Jeremiah vividly articulates his grief. His words are a direct lament for the circumstances of his people. They will not be spared. They had been forewarned. The punishment should one as a shock to no one. God spoke clearly, "Because they have forsaken my law that I set before them, and have not obeyed my voice or walked in accord with it, but have stubbornly followed their own hearts and have gone after the Baals, as their fathers taught them.”3 The crux of their sin was a matter of the heart. The Lutheran Confessions concur when they say that God's law "requires other things placed far above reason, namely, truly to fear God, truly to love God, truly to call upon God, truly to be convinced that God hears us, and to expect the aid of God in death and in all afflictions; finally, it requires obedience to God..."4 But it's precisely these truly spiritual things that humans have no power of their own to do or even to desire.

The crisis of the divine-human relationship is always a question of the gospel. God is always more benevolent than we can comprehend. We can grasp a measure of charity, get the gist of self-sacrifice, wrap our minds around generosity, but the self-giving of God in Christ is always beyond our intellect. It is a matter for faith. That's also why baptism is at the risk of moralizing tendencies. Baptism is a vehicle for grace. It’s a vehicle for the heavenly inheritance. It’s not a moral response to the law of God.

So, grace is both the clearest teaching of the Scripture and it is also the most profound of all mysteries, at least in the context of relational implications. Indeed, the Holy Trinity is a mystery, the incarnation is a mystery, the sacramental Union of the body and blood of Christ with the bread and wine is a mystery. But grace is that particular divine reality- that attends all the saving acts of God- that conveys to the believer the very life of Christ. Christ’s declaration of pardon is not dependent in any way on your piety or your efforts to please God- it is pure grace.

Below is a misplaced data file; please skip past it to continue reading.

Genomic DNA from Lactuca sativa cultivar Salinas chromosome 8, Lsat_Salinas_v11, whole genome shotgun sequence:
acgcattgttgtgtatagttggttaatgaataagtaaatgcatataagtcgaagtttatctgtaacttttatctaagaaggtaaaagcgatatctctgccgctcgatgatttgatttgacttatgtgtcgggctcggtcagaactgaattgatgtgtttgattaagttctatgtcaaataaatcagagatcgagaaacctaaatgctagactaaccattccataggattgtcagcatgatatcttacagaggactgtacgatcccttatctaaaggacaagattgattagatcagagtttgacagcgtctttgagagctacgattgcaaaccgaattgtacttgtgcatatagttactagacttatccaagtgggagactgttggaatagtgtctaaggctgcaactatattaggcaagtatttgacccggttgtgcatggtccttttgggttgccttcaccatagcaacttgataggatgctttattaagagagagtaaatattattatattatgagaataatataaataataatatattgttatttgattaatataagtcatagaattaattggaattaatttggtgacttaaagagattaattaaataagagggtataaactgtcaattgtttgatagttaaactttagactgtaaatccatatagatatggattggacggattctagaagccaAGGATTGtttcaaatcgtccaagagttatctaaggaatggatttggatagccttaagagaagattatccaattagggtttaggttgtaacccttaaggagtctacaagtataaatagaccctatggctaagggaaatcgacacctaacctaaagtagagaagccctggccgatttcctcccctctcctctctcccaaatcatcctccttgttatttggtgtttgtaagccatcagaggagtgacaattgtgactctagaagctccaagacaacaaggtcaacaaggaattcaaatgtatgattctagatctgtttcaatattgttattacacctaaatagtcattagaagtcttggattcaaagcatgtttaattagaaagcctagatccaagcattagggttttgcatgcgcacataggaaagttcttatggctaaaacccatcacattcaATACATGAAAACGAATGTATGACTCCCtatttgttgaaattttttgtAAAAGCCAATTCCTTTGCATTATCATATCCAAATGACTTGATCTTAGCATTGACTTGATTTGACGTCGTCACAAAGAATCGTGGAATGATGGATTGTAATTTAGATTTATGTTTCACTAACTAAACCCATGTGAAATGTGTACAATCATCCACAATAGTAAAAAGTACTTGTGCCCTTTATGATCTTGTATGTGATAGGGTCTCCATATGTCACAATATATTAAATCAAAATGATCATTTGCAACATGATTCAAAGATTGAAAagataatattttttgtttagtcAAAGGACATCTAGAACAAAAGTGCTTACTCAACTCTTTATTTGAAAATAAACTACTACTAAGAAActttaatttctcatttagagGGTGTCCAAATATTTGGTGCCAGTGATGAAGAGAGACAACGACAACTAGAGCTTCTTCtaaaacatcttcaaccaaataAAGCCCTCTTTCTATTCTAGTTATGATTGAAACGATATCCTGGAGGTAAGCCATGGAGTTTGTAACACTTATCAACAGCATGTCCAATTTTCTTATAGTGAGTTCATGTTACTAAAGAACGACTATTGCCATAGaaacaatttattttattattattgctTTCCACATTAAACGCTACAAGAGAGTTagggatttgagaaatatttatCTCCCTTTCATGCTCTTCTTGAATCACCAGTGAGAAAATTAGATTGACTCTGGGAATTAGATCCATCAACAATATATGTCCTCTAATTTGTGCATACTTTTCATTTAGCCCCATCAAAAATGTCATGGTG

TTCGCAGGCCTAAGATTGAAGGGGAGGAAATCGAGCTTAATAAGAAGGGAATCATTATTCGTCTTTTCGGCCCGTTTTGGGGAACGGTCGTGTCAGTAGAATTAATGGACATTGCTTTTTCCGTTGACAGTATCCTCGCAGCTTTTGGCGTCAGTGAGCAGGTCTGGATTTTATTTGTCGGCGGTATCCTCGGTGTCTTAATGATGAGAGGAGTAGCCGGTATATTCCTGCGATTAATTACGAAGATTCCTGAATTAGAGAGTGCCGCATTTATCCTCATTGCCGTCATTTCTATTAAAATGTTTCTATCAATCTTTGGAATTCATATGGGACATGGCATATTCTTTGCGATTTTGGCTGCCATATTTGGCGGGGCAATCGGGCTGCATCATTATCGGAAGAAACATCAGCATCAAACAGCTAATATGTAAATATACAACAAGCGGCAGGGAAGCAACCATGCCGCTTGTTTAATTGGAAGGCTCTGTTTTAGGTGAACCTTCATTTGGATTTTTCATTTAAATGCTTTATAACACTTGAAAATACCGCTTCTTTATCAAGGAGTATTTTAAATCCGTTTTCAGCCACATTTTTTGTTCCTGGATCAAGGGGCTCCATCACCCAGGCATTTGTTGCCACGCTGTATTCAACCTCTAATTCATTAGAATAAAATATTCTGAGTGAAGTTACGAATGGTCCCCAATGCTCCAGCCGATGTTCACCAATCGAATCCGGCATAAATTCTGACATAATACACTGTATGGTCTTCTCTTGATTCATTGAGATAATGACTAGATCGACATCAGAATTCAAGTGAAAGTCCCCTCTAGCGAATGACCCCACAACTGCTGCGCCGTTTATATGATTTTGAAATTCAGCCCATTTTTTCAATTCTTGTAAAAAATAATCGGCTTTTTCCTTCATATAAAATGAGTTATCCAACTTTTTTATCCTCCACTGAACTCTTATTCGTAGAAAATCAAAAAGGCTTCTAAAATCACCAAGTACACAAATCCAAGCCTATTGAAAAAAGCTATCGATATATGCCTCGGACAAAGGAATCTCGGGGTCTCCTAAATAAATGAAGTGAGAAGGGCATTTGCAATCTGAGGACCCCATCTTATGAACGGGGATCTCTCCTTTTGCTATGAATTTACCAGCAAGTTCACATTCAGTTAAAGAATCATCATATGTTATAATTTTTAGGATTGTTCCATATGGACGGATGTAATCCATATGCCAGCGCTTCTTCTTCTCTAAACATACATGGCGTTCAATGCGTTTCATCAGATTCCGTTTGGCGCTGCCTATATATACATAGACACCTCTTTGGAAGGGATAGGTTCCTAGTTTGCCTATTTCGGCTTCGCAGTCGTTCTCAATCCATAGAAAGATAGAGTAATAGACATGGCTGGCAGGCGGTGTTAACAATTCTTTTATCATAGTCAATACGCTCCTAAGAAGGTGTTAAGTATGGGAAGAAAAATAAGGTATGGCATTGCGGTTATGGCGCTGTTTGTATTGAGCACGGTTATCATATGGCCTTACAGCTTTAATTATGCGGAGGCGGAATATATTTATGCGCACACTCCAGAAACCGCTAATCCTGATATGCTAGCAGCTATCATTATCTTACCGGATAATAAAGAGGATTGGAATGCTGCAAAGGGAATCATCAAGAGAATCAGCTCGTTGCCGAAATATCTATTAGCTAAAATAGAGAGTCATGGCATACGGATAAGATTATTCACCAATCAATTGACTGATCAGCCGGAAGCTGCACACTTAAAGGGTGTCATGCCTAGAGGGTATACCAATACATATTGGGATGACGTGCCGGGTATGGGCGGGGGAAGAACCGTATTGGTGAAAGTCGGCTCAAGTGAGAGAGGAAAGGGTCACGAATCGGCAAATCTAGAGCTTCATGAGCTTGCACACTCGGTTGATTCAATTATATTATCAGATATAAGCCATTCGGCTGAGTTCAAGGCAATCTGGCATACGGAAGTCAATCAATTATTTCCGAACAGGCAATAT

God is not duplicitous when He speaks to us. He does not say one thing and mean another. He does not project one image but have a different intention at heart. The Holy Spirit has a fixed and focused agenda. He lights no other path than the one to Christ. He shows us no other Saviour than the one hung upon a cross. He clothes us with no other garment than the perfect righteousness of Christ. In all these things glory reflects to the Father through the Son. And within the believer, the desire to follow God happens as a matter of course. It is the fruit of faith.

But for the Israelites, this was not happening. Dear friends, if someone doesn't want to live according to the implications of the gospel then they simply don't understand the transforming grace that it entails. We naturally understand the law and there are three possible motives to live according to it. The first two are conceived in the same womb. We may want to live according to the law either to receive praise or avoid punishment. The unregenerate are no different than Christians in this respect. But if we desire to follow God’s law because we believe His will is best for us, then the gospel is truly bearing fruit in us. If we have no desire to forgive others, then we don't actually believe that the forgiveness of sins is the central truth in the coming of Jesus Christ. Then we don't actually believe the gospel. We have forfeited grace. Paul chided the Galatians saying, “Are you so foolish? After beginning with the Spirit, are you now trying to attain your goal by human effort?”5